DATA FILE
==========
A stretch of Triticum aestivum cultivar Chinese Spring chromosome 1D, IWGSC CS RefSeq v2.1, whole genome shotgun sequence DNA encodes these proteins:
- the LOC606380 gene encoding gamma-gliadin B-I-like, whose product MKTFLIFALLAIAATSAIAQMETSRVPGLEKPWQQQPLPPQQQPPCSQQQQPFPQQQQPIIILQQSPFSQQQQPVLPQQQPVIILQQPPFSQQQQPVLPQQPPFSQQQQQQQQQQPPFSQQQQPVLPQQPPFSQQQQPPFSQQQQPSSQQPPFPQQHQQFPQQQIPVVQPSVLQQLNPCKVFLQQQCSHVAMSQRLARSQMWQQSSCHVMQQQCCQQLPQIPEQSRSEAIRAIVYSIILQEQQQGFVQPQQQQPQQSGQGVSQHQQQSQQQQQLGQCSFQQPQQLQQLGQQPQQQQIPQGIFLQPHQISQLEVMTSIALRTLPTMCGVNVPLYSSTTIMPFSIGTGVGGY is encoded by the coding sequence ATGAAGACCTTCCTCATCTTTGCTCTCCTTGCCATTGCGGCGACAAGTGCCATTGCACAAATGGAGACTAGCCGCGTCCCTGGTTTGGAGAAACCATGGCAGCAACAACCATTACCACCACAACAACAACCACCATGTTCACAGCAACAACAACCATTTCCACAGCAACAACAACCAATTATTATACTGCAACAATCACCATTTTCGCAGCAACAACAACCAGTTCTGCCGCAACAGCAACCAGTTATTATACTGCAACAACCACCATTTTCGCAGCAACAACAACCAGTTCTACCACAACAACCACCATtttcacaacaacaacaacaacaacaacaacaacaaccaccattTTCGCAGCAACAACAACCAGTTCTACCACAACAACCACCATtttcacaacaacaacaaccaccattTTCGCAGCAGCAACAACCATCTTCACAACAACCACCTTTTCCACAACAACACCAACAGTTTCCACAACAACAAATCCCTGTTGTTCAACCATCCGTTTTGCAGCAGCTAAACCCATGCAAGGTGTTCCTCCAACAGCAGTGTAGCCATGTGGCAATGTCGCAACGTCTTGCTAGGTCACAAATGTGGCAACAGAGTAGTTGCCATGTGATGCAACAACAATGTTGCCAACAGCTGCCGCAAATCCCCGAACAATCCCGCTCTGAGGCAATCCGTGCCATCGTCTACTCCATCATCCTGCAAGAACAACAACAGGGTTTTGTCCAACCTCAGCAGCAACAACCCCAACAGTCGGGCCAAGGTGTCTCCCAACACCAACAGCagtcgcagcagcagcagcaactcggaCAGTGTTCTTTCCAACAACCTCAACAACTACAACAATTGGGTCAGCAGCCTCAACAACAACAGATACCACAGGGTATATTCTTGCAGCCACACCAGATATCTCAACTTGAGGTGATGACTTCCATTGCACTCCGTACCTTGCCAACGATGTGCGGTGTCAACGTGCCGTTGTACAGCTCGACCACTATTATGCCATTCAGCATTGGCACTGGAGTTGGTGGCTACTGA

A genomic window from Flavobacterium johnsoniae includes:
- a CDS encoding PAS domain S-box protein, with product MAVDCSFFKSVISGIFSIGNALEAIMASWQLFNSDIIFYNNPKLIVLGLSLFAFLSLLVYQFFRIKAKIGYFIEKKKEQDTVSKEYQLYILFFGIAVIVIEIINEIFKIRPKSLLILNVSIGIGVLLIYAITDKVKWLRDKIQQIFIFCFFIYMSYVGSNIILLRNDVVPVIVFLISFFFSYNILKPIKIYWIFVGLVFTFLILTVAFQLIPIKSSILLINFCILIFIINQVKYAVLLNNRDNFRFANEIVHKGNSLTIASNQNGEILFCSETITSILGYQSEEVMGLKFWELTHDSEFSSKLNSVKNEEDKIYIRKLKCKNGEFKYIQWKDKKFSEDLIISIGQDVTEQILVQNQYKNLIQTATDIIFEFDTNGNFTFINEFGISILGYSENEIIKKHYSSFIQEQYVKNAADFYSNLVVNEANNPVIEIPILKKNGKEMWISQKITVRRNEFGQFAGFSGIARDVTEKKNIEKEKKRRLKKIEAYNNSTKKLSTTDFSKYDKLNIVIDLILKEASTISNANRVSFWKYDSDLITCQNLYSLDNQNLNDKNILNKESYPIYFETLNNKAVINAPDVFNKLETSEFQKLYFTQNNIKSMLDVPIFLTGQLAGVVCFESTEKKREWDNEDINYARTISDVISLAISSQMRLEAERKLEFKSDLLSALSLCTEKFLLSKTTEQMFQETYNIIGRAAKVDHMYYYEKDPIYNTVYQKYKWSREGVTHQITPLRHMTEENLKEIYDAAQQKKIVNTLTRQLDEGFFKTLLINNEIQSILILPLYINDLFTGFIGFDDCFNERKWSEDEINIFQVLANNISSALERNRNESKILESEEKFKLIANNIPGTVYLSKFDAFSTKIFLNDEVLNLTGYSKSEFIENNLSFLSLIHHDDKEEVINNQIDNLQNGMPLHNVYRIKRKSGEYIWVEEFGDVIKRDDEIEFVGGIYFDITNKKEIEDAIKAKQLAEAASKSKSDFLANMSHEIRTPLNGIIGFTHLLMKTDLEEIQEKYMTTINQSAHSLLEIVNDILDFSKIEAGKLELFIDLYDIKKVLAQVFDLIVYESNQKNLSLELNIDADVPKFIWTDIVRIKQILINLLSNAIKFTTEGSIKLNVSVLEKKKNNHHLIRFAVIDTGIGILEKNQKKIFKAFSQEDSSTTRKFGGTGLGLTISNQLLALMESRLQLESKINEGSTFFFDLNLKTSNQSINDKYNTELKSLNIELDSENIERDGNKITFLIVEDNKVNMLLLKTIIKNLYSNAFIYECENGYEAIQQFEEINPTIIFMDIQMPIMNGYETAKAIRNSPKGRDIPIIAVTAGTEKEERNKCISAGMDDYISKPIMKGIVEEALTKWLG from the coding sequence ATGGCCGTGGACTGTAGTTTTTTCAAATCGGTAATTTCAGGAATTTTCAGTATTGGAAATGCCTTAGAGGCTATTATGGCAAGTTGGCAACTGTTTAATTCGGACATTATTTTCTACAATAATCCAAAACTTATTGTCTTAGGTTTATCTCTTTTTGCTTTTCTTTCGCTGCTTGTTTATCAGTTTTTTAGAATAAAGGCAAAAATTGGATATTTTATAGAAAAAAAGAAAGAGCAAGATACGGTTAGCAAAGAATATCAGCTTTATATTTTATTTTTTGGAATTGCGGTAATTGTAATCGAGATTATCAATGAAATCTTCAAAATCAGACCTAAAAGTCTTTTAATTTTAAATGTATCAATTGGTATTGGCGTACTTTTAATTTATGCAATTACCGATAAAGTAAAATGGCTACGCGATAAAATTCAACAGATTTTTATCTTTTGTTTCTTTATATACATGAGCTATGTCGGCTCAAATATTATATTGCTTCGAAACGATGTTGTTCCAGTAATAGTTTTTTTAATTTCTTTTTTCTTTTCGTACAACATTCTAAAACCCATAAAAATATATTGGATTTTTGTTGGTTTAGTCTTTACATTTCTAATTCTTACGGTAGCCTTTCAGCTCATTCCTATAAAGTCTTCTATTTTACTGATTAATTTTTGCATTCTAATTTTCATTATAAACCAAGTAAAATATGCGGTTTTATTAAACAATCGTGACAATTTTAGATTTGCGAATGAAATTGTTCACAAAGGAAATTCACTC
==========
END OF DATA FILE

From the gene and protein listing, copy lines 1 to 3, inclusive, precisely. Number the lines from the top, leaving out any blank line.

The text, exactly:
A stretch of Triticum aestivum cultivar Chinese Spring chromosome 1D, IWGSC CS RefSeq v2.1, whole genome shotgun sequence DNA encodes these proteins:
- the LOC606380 gene encoding gamma-gliadin B-I-like, whose product MKTFLIFALLAIAATSAIAQMETSRVPGLEKPWQQQPLPPQQQPPCSQQQQPFPQQQQPIIILQQSPFSQQQQPVLPQQQPVIILQQPPFSQQQQPVLPQQPPFSQQQQQQQQQQPPFSQQQQPVLPQQPPFSQQQQPPFSQQQQPSSQQPPFPQQHQQFPQQQIPVVQPSVLQQLNPCKVFLQQQCSHVAMSQRLARSQMWQQSSCHVMQQQCCQQLPQIPEQSRSEAIRAIVYSIILQEQQQGFVQPQQQQPQQSGQGVSQHQQQSQQQQQLGQCSFQQPQQLQQLGQQPQQQQIPQGIFLQPHQISQLEVMTSIALRTLPTMCGVNVPLYSSTTIMPFSIGTGVGGY is encoded by the coding sequence ATGAAGACCTTCCTCATCTTTGCTCTCCTTGCCATTGCGGCGACAAGTGCCATTGCACAAATGGAGACTAGCCGCGTCCCTGGTTTGGAGAAACCATGGCAGCAACAACCATTACCACCACAACAACAACCACCATGTTCACAGCAACAACAACCATTTCCACAGCAACAACAACCAATTATTATACTGCAACAATCACCATTTTCGCAGCAACAACAACCAGTTCTGCCGCAACAGCAACCAGTTATTATACTGCAACAACCACCATTTTCGCAGCAACAACAACCAGTTCTACCACAACAACCACCATtttcacaacaacaacaacaacaacaacaacaacaaccaccattTTCGCAGCAACAACAACCAGTTCTACCACAACAACCACCATtttcacaacaacaacaaccaccattTTCGCAGCAGCAACAACCATCTTCACAACAACCACCTTTTCCACAACAACACCAACAGTTTCCACAACAACAAATCCCTGTTGTTCAACCATCCGTTTTGCAGCAGCTAAACCCATGCAAGGTGTTCCTCCAACAGCAGTGTAGCCATGTGGCAATGTCGCAACGTCTTGCTAGGTCACAAATGTGGCAACAGAGTAGTTGCCATGTGATGCAACAACAATGTTGCCAACAGCTGCCGCAAATCCCCGAACAATCCCGCTCTGAGGCAATCCGTGCCATCGTCTACTCCATCATCCTGCAAGAACAACAACAGGGTTTTGTCCAACCTCAGCAGCAACAACCCCAACAGTCGGGCCAAGGTGTCTCCCAACACCAACAGCagtcgcagcagcagcagcaactcggaCAGTGTTCTTTCCAACAACCTCAACAACTACAACAATTGGGTCAGCAGCCTCAACAACAACAGATACCACAGGGTATATTCTTGCAGCCACACCAGATATCTCAACTTGAGGTGATGACTTCCATTGCACTCCGTACCTTGCCAACGATGTGCGGTGTCAACGTGCCGTTGTACAGCTCGACCACTATTATGCCATTCAGCATTGGCACTGGAGTTGGTGGCTACTGA

A genomic window from Flavobacterium johnsoniae includes: